If Your COVID Vaccine Site Doesn't Have This, You Need to Go Elsewhere

You could be putting yourself at risk if you get vaccinated and don't see this.

As the COVID vaccine rollout continues to expand, recipients will head to a variety of locations, from pharmacies to pop-up sites to drive-thru clinics. With that in mind, it's important that those distributing the vaccine at these places are fully equipped to handle rare but potentially life-threatening reactions to the vaccine. Experts advise that people, especially those with allergies, make sure that the location they're getting vaccinated at is prepared for emergencies and has the necessary equipment. For more on what your COVID vaccine site needs, read on, and for more essential vaccine guidance, If You Take These OTC Meds, You Have to Stop Before Getting the Vaccine.

Your COVID vaccine site needs anaphylaxis kits.

Epi pen

Kimberly Blumenthal, MD, quality and safety officer for allergy at Massachusetts General Hospital, told NBC that she advises people ask, "Do they have an anaphylaxis kit?" before getting vaccinated. Anaphylaxis is a dangerous reaction that can occur in just minutes, constricting the airways and sending the body into shock. Without a proper anaphylaxis kit, professionals at the site won't be able to help you if you have a severe reaction to the vaccine. Guidelines on the Centers for Disease Control and Prevention's (CDC) website say, "COVID-19 vaccination sites should have at least three doses of epinephrine on hand at any given time."

"You want to be able to treat anaphylaxis" on-site, Mitchell Grayson, MD, an allergist-immunologist with Nationwide Children's Hospital, told NBC. If your COVID vaccination site doesn't have an anaphylaxis kit, you need to find another location. And for more up-to-date information, sign up for our daily newsletter.

And the location needs to be able to take vital signs.

Doctor checking rate of breathing

Blumenthal said you should also ask if they can take vital signs at the COVID vaccination site. The ability to take your vitals will help the professionals at the site monitor if something goes awry after you receive your vaccine.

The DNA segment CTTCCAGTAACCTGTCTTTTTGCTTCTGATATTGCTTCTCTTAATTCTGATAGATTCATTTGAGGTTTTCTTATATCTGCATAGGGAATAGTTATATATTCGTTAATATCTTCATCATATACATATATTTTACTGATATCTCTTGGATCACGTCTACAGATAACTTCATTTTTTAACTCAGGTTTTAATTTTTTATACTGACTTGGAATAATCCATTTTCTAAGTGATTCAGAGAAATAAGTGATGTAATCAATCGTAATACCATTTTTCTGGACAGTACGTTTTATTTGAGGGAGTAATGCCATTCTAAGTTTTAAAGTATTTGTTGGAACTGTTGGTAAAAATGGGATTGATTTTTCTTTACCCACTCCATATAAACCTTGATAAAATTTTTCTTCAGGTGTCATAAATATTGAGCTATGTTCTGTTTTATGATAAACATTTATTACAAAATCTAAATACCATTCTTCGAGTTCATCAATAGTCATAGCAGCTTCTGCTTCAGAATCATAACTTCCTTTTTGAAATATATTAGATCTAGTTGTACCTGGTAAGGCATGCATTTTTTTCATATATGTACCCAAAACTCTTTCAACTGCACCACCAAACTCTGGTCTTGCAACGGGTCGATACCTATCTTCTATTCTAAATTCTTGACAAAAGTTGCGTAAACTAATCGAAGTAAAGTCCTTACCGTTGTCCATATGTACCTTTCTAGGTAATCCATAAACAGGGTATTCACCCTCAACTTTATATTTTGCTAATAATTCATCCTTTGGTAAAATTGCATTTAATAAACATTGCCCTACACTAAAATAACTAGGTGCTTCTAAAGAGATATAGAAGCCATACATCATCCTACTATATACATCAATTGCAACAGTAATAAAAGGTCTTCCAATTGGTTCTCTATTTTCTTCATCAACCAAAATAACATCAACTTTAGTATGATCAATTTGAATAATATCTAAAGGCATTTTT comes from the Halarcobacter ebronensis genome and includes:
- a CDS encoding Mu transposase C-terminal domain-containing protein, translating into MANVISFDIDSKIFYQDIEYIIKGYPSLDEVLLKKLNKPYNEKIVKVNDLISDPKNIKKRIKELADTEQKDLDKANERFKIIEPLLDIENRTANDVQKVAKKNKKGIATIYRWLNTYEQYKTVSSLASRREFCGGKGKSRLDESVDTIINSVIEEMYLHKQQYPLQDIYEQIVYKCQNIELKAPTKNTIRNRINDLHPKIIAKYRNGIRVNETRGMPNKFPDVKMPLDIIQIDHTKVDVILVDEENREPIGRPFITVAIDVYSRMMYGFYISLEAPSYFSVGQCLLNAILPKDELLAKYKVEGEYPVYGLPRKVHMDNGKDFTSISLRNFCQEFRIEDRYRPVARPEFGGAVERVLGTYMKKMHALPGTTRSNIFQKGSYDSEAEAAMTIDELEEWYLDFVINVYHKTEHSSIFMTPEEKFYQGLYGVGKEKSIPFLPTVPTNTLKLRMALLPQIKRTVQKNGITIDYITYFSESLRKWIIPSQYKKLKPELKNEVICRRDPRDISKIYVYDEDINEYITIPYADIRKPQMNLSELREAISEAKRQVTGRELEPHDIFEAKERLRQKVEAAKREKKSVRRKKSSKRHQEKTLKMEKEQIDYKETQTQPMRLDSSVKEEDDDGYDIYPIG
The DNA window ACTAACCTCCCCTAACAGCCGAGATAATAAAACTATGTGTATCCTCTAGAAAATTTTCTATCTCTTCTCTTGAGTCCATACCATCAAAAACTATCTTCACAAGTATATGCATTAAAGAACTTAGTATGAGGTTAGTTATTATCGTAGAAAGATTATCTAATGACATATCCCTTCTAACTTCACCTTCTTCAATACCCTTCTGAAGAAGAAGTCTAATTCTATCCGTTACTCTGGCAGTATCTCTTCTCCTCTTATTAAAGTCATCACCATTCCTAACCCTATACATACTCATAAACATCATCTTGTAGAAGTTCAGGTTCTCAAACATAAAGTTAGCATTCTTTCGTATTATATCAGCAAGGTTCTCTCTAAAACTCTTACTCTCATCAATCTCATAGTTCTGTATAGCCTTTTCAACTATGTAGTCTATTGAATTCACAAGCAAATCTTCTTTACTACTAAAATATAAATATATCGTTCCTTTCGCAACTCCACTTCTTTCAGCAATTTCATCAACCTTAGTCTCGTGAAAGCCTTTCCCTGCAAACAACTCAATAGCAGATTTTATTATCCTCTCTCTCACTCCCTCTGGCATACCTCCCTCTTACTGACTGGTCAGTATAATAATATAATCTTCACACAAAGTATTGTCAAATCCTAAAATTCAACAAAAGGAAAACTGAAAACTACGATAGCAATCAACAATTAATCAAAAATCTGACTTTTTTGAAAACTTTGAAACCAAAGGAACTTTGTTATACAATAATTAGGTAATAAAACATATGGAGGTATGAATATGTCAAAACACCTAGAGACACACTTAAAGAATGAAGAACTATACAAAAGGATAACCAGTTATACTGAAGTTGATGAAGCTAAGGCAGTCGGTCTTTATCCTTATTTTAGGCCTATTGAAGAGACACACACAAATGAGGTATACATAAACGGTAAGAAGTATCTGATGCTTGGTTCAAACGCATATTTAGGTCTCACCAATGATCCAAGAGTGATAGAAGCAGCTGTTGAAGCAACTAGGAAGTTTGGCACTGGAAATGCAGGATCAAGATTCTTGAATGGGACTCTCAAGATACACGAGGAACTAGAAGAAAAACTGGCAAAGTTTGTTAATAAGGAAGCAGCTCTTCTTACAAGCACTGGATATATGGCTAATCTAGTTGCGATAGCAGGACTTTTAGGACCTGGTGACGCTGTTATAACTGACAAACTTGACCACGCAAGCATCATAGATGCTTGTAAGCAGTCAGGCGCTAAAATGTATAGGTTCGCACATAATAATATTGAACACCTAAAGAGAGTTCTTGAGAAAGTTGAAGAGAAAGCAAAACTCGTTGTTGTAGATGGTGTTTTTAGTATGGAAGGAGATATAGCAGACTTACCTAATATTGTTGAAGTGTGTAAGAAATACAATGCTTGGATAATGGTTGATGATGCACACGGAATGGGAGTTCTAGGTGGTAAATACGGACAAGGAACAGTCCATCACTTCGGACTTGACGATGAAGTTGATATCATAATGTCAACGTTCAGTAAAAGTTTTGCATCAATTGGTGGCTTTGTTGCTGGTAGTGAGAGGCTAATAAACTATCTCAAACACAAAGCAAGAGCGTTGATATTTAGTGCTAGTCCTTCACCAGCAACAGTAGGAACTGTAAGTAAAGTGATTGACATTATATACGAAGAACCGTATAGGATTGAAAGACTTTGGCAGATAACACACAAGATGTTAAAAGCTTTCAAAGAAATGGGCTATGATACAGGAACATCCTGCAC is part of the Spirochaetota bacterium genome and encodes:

Your vitals measure your body's most basic functions and include your body temperature, pulse rate, and your rate of breathing, according to Johns Hopkins Medicine. Blood pressure is often also taken along with your vitals. And for more vaccine warnings, discover The Only 2 People Who Shouldn't Get the COVID Vaccine, FDA Official Says.

An ambulance should be able to get to your vaccine site quickly.

ambulance on the road

Grayson says it's essential that these locations are "in a place where an ambulance can arrive within five to 10 minutes" in the case of an emergency. Even with an anaphylaxis kit, if the reaction is severe enough, the patient should be taken to a hospital as soon as possible.

Adverse reactions to the vaccine have been rare but are more common than with the flu vaccine.

Closeup of doctor's hand preparing vaccination
Manit Chaidee / iStock

The CDC reported at least 29 cases of anaphylaxis following the vaccine, and all recipients have recovered. Anaphylaxis in response to the COVID vaccine is rare, with about 5.5 cases for every million vaccinations in the U.S., but it is still about five times higher with the COVID vaccine than with the flu shot, per NBC.

Some of the reported reactions occurred in people who had no previous history of allergic reactions, which means everyone should be proactive about understanding anaphylaxis. And for coronavirus information you need to know, If You Have One of These Symptoms, the CDC Says Go to the Hospital Now.

Experts say anyone administering the vaccine should be educated on anaphylaxis.

Pharmacy giving COVID vaccine

The vaccine will eventually be administered by various people, including the National Guard, dentists, and pharmacists. Experts are insisting that these professionals get educated about the signs of anaphylaxis. As reported by NBC, Nancy Messonnier, MD, director of the CDC's National Center for Immunization and Respiratory Diseases, told reporters on a call, "We are really pushing to make sure that anybody administering vaccines needs not just to have the EpiPen available, but, frankly, to know how to use it."

Messonnier said those administering the vaccine should also know the warning signs that someone may need advanced care. The CDC recommends that anyone who gets the COVID vaccine be observed for signs of anaphylaxis for at least 15 minutes following their vaccination.

Signs of anaphylaxis include shortness of breath, skin reactions, nausea, vomiting, dizziness or fainting, and life-threatening problems, such as low blood pressure and throat closing, according to the CDC. And for more on vaccine complications, Dr. Fauci Just Gave This Warning About COVID Vaccine Side Effects.

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